While long-awaited retirement fund reforms have been postponed by at least a year, South Africans should not wait before they increase their levels of contributions.
Jerry Mayaba, Head of Legal at Standard Trust Limited South Africa says it is important that retirement lump sum withdrawals remained at 36% this year despite the top marginal rate of income tax being lifted from 40% to 41%. While the top marginal rate on income has gone up, it means the government is giving an incentive to save by not raising the retirement fund top rate.
Retirement fund lump sum benefits consist of lump sums from a pension, pension preservation, provident, provident preservation or retirement annuity fund on death, retirement or termination of employment due to redundancy or termination of the employer’s trade.
“This five percentage point difference is a crucial saving that needs to be factored in to long-term savings strategies. It’s there – use it. Those five percentage points will amount to a lot over the long term and South Africans should therefore be encouraged to put a bit more into retirement to benefit,” says Mayaba.
Meanwhile, it is expected that from March next year contributions to retirement funds will be increased to 27.5% of the greater of taxable income or remuneration for the year. These changes were originally anticipated from March this year but the entire retirement reform process ran into a snag when it faced pressure from unions and scepticism from the private sector that fund mandates and administration could be changed in time.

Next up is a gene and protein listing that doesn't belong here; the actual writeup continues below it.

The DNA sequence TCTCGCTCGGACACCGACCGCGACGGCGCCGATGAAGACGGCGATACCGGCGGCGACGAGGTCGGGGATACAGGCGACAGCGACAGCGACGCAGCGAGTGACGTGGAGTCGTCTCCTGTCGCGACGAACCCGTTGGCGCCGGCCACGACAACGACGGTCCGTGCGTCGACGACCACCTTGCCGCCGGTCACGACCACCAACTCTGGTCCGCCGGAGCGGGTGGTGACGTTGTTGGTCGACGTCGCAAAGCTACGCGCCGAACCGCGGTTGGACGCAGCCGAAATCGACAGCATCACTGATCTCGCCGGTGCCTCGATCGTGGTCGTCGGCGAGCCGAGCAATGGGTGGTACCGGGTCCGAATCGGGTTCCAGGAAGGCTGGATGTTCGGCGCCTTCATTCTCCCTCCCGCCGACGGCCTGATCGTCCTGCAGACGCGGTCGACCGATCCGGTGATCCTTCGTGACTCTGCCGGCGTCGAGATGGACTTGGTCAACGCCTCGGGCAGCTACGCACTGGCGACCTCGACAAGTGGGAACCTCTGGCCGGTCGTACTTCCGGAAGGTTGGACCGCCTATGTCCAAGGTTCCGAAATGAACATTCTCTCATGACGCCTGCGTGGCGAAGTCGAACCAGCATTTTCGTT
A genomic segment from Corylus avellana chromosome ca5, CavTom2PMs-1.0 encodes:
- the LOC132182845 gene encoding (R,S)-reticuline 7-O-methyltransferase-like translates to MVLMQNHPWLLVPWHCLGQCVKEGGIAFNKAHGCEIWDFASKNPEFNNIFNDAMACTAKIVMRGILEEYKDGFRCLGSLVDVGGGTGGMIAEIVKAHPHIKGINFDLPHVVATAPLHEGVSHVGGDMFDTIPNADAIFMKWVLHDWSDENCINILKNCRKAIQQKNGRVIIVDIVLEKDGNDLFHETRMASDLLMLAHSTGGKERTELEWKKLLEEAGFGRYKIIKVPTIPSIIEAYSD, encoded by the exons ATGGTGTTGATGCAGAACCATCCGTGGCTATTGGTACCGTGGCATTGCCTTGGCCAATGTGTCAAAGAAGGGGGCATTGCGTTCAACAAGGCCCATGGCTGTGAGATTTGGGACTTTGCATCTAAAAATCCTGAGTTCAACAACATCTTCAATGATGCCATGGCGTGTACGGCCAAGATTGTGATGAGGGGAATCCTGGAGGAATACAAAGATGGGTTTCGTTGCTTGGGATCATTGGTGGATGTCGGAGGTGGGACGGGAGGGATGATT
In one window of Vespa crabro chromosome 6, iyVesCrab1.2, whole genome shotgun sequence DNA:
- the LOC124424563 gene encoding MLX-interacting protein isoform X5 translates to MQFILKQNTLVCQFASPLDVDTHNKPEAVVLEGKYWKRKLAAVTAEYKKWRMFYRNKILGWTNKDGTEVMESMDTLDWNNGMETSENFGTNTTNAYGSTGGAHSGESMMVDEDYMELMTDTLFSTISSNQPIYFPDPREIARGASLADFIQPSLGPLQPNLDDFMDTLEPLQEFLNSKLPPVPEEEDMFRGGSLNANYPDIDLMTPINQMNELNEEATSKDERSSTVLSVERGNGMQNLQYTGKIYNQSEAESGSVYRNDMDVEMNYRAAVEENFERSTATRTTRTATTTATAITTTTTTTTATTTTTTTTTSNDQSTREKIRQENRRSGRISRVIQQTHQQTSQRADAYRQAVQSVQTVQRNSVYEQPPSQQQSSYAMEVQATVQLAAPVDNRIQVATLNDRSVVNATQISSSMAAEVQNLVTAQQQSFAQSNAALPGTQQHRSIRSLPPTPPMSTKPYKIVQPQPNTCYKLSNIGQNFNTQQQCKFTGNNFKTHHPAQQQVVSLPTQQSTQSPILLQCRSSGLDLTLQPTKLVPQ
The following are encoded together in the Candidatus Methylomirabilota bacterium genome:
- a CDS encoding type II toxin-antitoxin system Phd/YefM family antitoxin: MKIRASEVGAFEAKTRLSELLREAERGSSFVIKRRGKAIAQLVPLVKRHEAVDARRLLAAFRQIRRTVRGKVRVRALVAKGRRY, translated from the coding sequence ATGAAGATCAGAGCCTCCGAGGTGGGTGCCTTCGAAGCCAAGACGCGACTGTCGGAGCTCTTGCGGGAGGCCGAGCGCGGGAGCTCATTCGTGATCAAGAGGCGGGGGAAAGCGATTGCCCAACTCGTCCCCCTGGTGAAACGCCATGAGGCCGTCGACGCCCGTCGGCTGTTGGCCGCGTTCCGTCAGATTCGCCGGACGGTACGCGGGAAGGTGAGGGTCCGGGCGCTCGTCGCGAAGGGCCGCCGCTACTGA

“While contributions are set to be capped at R350 000 per tax year when these changes happen it is important to remember the cap will apply to the aggregate of contributions to pension, provident and retirement annuity (RA) funds,” says Mayaba.
The changes are expected to place RA funds in a strong position because current RA fund contributions are the greater of 15% of taxable income other than from retirement funding employment, R3 500 less current deductions to a pension fund, or R1 750. He adds that RA’s pay benefits separately to an estate – estate duty tax is therefore not paid if you die before retirement. “Only if there are no nominated beneficiaries or dependants will the money be paid into your estate. This can also save a lot of time and hassle as beneficiaries will have money and won’t have to wait for an estate to be wound up – which can take many months.”
The reality facing all savers is that the anti-avoidance gap is being closed by the authorities as there cannot be an unfair advantage to some and not others. “This, however, does make vehicles like RA’s quite attractive again as remember the investment growth is not taxed and you can access savings at 55. You can also keep it when you change jobs, or easily stop contributing for a period, or access the full benefit if you emigrate,” says Mayaba.
While wealthier people always looked to have an RA as an extra savings tool, the changes could ease pressure on employers, which previously paid 7.5% towards a pension fund, which was never enough. The changes could also relieve pressure on the state, which is being burdened by people seeking grants in old age.
“However, savers need to be aware that a new maximum age at which withdrawals may be taken is being spoken about. This could limit the tax planning opportunities beyond that age limit. Remember that in 2008 the upper age limit of 70 for membership of a RA was removed, enabling members to remain invested and keep contributing to RA funds for an indefinite period. However, even if this change does happen, the above benefits cannot be ignored,” says Mayaba.
“There has been a lot of focus on the increase in wealth taxes, but not enough focus on the incentives to save more on retirement. The bottom line is South Africans are not doing enough to save and should definitely make greater use of the benefits that are available. From next year or the year after, we expect even more benefits to arise, but retirement is about the long term, so it is better to start now.”